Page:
As Britain’s future in Europe hangs in the balance, Cressida Connolly reflects on our enduring love affair with the Continent in Vogue’s June issue, and why Brexit, more than any other political question, is an emotional issue.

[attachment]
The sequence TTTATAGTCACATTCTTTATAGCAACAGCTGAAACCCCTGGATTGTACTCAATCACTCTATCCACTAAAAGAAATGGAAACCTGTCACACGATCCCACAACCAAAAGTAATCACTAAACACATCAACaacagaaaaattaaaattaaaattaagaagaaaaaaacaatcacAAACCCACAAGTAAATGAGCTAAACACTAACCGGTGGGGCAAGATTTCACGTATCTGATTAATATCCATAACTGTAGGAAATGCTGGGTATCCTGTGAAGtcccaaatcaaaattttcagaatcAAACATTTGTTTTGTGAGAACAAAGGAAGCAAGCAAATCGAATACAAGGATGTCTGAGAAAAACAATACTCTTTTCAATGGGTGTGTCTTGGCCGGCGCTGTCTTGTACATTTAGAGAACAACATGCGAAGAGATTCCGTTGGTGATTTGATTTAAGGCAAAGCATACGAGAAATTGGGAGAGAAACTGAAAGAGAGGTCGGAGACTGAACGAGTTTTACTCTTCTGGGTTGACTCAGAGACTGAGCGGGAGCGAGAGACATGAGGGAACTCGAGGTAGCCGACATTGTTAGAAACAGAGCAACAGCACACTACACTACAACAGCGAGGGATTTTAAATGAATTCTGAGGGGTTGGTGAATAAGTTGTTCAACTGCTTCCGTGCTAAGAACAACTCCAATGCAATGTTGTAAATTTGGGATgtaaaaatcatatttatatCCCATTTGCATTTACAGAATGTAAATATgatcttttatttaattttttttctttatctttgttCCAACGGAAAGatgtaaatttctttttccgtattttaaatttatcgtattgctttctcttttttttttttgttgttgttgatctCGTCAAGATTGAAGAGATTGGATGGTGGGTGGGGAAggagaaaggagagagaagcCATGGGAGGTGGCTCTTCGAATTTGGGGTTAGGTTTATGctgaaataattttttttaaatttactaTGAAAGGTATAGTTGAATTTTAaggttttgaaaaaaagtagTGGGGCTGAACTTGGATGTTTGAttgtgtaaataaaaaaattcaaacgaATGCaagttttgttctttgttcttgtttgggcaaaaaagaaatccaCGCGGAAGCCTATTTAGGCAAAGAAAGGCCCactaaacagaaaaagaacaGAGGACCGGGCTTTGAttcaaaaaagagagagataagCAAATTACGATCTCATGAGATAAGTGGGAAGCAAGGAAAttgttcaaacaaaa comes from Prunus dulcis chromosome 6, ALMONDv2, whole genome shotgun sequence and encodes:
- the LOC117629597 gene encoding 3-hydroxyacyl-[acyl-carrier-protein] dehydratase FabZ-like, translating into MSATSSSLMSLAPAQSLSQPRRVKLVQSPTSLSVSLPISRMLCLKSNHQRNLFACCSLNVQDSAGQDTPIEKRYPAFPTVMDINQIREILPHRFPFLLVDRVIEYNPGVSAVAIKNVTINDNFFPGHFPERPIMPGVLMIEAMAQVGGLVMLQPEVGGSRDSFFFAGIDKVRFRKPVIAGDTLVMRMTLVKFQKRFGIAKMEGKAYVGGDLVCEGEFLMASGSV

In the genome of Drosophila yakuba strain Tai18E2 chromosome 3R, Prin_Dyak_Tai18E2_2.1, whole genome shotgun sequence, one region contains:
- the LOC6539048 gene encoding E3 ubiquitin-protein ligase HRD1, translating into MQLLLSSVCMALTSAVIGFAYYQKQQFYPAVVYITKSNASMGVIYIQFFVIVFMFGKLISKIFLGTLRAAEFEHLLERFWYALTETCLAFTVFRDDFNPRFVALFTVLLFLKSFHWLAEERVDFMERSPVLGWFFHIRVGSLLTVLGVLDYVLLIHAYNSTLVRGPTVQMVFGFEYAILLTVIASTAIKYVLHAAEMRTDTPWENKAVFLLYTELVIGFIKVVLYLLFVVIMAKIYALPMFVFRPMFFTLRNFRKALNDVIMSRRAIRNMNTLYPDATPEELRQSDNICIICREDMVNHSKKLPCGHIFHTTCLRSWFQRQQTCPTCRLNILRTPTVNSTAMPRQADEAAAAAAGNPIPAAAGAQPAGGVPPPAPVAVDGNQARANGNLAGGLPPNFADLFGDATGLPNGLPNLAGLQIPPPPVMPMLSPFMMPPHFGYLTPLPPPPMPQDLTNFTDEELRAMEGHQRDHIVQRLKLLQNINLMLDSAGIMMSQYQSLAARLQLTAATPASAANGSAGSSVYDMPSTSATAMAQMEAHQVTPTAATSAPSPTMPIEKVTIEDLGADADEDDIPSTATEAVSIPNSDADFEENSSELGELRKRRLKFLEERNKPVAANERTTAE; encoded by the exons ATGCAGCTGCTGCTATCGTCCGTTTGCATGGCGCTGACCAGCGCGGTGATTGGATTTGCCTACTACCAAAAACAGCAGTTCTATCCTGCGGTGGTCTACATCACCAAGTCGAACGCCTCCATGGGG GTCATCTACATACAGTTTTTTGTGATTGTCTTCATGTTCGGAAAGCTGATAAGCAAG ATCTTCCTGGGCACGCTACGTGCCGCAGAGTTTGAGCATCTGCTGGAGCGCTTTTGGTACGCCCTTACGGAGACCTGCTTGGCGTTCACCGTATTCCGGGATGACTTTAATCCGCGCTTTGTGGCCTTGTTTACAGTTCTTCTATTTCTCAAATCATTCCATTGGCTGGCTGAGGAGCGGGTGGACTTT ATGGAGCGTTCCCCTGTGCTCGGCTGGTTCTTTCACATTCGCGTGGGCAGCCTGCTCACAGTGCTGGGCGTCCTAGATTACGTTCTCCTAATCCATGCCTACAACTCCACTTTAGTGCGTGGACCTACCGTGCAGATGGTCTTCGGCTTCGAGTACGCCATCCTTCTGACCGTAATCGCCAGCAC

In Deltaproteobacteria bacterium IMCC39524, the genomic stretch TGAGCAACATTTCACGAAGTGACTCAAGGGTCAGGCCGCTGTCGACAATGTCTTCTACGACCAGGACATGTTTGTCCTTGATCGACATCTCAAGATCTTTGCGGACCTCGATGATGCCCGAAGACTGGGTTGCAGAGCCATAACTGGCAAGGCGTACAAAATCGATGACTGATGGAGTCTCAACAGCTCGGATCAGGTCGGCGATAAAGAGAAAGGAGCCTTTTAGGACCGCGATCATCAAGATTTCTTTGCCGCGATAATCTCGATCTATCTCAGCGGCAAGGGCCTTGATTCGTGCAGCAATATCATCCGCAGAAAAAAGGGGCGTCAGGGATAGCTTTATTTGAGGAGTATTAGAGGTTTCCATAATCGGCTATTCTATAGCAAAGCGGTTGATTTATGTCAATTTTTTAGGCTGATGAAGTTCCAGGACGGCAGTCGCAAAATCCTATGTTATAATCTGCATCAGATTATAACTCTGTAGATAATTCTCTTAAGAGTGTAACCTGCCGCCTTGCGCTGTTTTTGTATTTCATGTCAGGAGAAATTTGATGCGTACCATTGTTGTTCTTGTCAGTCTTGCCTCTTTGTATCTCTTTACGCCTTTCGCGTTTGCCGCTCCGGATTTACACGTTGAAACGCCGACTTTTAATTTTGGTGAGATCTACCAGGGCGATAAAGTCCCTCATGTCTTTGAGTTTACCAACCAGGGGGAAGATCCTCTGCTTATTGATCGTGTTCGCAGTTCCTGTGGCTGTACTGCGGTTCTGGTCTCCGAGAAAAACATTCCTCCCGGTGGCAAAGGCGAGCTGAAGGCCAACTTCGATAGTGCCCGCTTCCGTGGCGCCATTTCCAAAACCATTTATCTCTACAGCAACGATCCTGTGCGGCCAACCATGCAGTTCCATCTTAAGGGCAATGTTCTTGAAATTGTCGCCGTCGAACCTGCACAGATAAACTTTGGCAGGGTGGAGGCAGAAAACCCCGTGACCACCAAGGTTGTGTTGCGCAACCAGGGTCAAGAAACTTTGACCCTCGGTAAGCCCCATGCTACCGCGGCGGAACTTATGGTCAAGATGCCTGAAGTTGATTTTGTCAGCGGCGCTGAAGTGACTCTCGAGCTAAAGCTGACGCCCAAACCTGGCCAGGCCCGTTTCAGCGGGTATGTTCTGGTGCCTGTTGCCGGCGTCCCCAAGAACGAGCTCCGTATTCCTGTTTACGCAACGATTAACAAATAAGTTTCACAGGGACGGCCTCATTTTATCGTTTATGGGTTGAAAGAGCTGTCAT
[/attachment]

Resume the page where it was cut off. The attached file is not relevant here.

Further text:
You always remember the first time you travelled independently. Probably you were in your late teens, one of a gaggle of sixth-formers, or maybe you’d just left school. Almost certainly it was in Europe. Somewhere in the distance lay all the promise of the rest of your life, bright and new. For the time being, though, the summer stretching out before you was the only thing on your mind. It might have been Florence or Barcelona, the South of France or a Greek island. What struck you were the smells: pine, coffee, a whiff of drains, the petrol tang as pairs of impossibly handsome boys sped past on puttering mopeds. Men with fat, gold wristwatches strutted by on clouds of citrus cologne, while on the beach and along the harbour there was the heady coconut scent of cheap sun-tan oil (because everyone was too young to care about skin protection: they just wanted a tan). You had bare legs, a pocket full of unfamiliar banknotes and no parents to spoil the fun. The heat of the pavement was so intense you could feel it thrumming through the thin rope soles of your new Gitanes-blue espadrilles. With any luck you’d have kissed an Italian boy before the summer was out.

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